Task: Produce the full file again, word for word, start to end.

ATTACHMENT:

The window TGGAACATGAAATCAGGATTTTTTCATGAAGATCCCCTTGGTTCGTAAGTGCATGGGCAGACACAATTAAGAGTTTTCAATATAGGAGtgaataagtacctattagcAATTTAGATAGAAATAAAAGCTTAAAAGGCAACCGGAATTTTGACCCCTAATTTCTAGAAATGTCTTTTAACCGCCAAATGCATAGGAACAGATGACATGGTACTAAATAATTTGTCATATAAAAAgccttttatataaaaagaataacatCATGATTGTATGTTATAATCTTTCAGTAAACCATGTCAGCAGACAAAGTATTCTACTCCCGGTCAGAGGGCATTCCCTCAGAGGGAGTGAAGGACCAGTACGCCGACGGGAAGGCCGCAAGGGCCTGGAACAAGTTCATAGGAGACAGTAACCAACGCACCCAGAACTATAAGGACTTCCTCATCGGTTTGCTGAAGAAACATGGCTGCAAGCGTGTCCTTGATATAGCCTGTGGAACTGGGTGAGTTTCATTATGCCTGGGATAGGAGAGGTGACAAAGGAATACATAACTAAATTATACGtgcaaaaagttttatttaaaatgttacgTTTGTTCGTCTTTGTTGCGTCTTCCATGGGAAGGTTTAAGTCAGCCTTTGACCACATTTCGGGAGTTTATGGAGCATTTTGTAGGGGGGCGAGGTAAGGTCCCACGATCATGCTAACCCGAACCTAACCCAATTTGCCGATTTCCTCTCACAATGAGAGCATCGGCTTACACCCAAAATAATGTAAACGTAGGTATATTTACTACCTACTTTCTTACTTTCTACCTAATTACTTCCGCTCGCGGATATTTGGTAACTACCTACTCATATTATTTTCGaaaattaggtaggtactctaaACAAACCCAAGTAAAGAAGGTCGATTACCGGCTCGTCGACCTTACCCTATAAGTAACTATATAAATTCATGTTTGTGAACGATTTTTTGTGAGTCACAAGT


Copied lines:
The window TGGAACATGAAATCAGGATTTTTTCATGAAGATCCCCTTGGTTCGTAAGTGCATGGGCAGACACAATTAAGAGTTTTCAATATAGGAGtgaataagtacctattagcAATTTAGATAGAAATAAAAGCTTAAAAGGCAACCGGAATTTTGACCCCTAATTTCTAGAAATGTCTTTTAACCGCCAAATGCATAGGAACAGATGACATGGTACTAAATAATTTGTCATATAAAAAgccttttatataaaaagaataacatCATGATTGTATGTTATAATCTTTCAGTAAACCATGTCAGCAGACAAAGTATTCTACTCCCGGTCAGAGGGCATTCCCTCAGAGGGAGTGAAGGACCAGTACGCCGACGGGAAGGCCGCAAGGGCCTGGAACAAGTTCATAGGAGACAGTAACCAACGCACCCAGAACTATAAGGACTTCCTCATCGGTTTGCTGAAGAAACATGGCTGCAAGCGTGTCCTTGATATAGCCTGTGGAACTGGGTGAGTTTCATTATGCCTGGGATAGGAGAGGTGACAAAGGAATACATAACTAAATTATACGtgcaaaaagttttatttaaaatgttacgTTTGTTCGTCTTTGTTGCGTCTTCCATGGGAAGGTTTAAGTCAGCCTTTGACCACATTTCGGGAGTTTATGGAGCATTTTGTAGGGGGGCGAGGTAAGGTCCCACGATCATGCTAACCCGAACCTAACCCAATTTGCCGATTTCCTCTCACAATGAGAGCATCGGCTTACACCCAAAATAATGTAAACGTAGGTATATTTACTACCTACTTTCTTACTTTCTACCTAATTACTTCCGCTCGCGGATATTTGGTAACTACCTACTCATATTATTTTCGaaaattaggtaggtactctaaACAAACCCAAGTAAAGAAGGTCGATTACCGGCTCGTCGACCTTACCCTATAAGTAACTATATAAATTCATGTTTGTGAACGATTTTTTGTGAGTCACAAGT